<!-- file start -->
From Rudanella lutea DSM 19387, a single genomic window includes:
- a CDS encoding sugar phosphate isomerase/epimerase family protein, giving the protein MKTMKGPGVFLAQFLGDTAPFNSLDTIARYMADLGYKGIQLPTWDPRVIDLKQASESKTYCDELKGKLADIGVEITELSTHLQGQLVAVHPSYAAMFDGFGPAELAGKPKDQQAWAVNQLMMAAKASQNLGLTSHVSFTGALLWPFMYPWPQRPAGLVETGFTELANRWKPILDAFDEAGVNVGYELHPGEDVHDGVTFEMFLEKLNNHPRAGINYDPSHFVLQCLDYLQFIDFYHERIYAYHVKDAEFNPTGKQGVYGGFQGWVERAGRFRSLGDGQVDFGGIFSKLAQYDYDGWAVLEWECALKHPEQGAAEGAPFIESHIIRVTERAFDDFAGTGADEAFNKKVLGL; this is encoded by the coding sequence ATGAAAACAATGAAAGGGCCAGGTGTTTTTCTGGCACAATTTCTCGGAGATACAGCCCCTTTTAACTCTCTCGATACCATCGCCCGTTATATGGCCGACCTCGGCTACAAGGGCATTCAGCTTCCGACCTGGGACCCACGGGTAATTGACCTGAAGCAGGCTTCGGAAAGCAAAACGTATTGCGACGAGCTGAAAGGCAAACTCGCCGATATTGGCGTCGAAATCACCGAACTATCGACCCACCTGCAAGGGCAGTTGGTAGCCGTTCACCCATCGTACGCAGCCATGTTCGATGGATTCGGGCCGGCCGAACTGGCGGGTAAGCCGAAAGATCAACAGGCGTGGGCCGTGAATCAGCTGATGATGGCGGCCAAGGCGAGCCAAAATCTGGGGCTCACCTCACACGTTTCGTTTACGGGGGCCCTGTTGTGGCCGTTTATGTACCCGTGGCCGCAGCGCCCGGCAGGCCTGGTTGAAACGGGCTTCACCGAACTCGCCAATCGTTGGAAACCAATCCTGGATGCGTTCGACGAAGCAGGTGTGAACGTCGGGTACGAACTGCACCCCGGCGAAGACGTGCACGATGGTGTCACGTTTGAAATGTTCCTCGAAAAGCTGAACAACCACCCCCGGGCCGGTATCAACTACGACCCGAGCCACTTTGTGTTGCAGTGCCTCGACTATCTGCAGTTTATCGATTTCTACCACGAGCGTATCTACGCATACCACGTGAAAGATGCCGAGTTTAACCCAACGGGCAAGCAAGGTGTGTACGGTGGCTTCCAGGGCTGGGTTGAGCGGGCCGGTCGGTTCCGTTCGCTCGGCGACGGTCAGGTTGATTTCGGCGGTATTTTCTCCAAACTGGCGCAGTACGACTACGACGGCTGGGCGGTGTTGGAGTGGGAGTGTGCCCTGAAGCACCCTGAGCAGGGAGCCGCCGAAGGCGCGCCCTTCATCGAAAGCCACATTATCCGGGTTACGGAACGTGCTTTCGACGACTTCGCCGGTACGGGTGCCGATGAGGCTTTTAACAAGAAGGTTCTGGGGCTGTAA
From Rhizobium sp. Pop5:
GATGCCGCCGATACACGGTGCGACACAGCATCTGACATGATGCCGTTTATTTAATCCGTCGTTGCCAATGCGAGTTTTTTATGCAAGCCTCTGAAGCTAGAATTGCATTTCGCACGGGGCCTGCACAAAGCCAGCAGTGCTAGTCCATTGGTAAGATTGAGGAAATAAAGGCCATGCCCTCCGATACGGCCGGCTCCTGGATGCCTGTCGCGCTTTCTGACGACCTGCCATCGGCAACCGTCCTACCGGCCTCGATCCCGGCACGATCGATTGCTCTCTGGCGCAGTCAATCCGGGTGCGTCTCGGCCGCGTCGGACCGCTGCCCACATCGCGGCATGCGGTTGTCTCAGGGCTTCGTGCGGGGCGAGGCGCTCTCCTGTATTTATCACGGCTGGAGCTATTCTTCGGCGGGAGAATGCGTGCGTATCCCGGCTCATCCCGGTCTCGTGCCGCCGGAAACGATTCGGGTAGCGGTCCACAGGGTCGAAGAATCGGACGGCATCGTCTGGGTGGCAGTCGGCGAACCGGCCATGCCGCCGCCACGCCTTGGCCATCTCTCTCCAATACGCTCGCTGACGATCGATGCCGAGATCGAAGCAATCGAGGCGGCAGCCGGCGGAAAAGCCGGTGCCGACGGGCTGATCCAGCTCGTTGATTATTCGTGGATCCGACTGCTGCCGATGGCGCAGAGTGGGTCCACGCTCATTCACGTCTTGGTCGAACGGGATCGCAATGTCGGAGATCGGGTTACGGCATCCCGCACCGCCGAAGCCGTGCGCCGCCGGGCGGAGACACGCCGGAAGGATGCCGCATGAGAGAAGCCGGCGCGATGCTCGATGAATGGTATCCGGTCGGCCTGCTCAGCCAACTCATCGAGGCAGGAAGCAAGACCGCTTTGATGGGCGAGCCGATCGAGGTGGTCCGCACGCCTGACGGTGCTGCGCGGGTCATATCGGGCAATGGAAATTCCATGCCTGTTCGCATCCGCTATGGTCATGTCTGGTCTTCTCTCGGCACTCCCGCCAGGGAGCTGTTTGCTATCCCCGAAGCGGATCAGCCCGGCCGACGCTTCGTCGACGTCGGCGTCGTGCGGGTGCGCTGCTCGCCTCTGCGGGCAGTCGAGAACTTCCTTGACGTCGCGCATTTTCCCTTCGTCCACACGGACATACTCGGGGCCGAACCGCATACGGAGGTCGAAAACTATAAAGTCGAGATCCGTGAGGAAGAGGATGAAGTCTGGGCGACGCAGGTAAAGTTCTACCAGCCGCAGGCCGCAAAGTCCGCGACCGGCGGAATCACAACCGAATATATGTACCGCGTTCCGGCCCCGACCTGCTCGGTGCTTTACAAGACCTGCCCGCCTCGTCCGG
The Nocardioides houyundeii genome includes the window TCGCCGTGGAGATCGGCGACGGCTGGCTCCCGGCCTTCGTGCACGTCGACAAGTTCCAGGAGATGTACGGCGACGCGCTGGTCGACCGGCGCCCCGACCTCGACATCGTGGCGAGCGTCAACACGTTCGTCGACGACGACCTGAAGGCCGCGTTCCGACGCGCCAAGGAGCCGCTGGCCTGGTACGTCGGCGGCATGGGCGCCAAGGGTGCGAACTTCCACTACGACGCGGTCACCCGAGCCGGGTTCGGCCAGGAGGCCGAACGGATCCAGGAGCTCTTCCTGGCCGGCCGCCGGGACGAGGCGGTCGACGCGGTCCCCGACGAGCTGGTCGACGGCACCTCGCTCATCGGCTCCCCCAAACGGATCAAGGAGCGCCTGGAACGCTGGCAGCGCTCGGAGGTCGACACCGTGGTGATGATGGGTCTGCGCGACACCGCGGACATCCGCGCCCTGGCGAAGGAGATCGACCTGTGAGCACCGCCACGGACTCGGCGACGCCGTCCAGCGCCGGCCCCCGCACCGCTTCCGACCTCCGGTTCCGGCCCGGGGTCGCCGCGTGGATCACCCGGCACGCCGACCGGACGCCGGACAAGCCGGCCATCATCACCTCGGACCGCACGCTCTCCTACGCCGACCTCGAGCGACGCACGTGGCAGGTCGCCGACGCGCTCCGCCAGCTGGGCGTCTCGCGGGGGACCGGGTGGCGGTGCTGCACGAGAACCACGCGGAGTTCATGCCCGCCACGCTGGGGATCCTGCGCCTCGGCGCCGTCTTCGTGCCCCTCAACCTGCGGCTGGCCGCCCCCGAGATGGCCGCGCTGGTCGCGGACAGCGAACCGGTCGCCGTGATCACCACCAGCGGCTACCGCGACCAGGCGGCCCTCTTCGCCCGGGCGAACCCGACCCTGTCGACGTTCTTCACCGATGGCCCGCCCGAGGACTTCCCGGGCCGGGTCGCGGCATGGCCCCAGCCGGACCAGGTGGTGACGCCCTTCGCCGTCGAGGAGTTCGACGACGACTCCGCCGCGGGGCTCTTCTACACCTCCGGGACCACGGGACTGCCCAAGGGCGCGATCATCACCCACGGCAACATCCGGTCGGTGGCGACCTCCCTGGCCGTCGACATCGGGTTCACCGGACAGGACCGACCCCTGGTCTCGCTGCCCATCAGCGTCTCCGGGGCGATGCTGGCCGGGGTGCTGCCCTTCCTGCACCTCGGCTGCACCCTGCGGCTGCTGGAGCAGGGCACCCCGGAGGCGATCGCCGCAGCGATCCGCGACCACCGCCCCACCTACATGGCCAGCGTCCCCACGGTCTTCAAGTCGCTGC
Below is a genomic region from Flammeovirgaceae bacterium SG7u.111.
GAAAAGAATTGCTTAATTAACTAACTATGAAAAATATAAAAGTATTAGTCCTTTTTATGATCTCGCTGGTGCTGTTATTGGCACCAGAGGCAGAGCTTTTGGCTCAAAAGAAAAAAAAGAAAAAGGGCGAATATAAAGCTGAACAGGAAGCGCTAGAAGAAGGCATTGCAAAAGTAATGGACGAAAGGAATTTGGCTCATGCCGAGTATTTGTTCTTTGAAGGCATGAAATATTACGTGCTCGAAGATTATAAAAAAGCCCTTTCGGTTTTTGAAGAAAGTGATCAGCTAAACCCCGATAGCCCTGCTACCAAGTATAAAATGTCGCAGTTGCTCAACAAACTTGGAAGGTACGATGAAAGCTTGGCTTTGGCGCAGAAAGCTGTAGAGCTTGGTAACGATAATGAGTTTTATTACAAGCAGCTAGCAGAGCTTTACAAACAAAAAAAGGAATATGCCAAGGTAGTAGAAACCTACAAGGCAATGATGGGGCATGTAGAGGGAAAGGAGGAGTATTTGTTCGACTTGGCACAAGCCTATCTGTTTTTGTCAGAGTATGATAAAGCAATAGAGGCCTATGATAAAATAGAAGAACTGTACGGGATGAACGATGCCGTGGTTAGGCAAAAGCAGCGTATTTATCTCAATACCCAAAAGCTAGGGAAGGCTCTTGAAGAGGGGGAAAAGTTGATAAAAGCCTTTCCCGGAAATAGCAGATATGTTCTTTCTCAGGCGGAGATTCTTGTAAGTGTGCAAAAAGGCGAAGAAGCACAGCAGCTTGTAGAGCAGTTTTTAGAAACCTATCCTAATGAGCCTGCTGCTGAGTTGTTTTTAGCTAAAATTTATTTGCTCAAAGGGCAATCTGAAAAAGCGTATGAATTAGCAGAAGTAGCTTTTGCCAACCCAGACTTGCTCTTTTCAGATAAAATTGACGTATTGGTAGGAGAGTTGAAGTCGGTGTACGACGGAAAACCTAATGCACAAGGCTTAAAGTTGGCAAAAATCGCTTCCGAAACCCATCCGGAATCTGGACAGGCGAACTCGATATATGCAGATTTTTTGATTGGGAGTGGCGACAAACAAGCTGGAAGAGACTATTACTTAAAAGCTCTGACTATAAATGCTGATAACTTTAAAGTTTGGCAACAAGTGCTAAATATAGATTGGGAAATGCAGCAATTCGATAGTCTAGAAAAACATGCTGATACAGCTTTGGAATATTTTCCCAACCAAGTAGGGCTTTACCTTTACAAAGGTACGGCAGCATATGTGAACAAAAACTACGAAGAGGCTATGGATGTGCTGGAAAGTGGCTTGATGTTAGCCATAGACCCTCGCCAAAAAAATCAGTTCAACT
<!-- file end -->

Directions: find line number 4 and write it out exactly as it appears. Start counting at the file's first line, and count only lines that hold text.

GATGCCGCCGATACACGGTGCGACACAGCATCTGACATGATGCCGTTTATTTAATCCGTCGTTGCCAATGCGAGTTTTTTATGCAAGCCTCTGAAGCTAGAATTGCATTTCGCACGGGGCCTGCACAAAGCCAGCAGTGCTAGTCCATTGGTAAGATTGAGGAAATAAAGGCCATGCCCTCCGATACGGCCGGCTCCTGGATGCCTGTCGCGCTTTCTGACGACCTGCCATCGGCAACCGTCCTACCGGCCTCGATCCCGGCACGATCGATTGCTCTCTGGCGCAGTCAATCCGGGTGCGTCTCGGCCGCGTCGGACCGCTGCCCACATCGCGGCATGCGGTTGTCTCAGGGCTTCGTGCGGGGCGAGGCGCTCTCCTGTATTTATCACGGCTGGAGCTATTCTTCGGCGGGAGAATGCGTGCGTATCCCGGCTCATCCCGGTCTCGTGCCGCCGGAAACGATTCGGGTAGCGGTCCACAGGGTCGAAGAATCGGACGGCATCGTCTGGGTGGCAGTCGGCGAACCGGCCATGCCGCCGCCACGCCTTGGCCATCTCTCTCCAATACGCTCGCTGACGATCGATGCCGAGATCGAAGCAATCGAGGCGGCAGCCGGCGGAAAAGCCGGTGCCGACGGGCTGATCCAGCTCGTTGATTATTCGTGGATCCGACTGCTGCCGATGGCGCAGAGTGGGTCCACGCTCATTCACGTCTTGGTCGAACGGGATCGCAATGTCGGAGATCGGGTTACGGCATCCCGCACCGCCGAAGCCGTGCGCCGCCGGGCGGAGACACGCCGGAAGGATGCCGCATGAGAGAAGCCGGCGCGATGCTCGATGAATGGTATCCGGTCGGCCTGCTCAGCCAACTCATCGAGGCAGGAAGCAAGACCGCTTTGATGGGCGAGCCGATCGAGGTGGTCCGCACGCCTGACGGTGCTGCGCGGGTCATATCGGGCAATGGAAATTCCATGCCTGTTCGCATCCGCTATGGTCATGTCTGGTCTTCTCTCGGCACTCCCGCCAGGGAGCTGTTTGCTATCCCCGAAGCGGATCAGCCCGGCCGACGCTTCGTCGACGTCGGCGTCGTGCGGGTGCGCTGCTCGCCTCTGCGGGCAGTCGAGAACTTCCTTGACGTCGCGCATTTTCCCTTCGTCCACACGGACATACTCGGGGCCGAACCGCATACGGAGGTCGAAAACTATAAAGTCGAGATCCGTGAGGAAGAGGATGAAGTCTGGGCGACGCAGGTAAAGTTCTACCAGCCGCAGGCCGCAAAGTCCGCGACCGGCGGAATCACAACCGAATATATGTACCGCGTTCCGGCCCCGACCTGCTCGGTGCTTTACAAGACCTGCCCGCCTCGTCCGG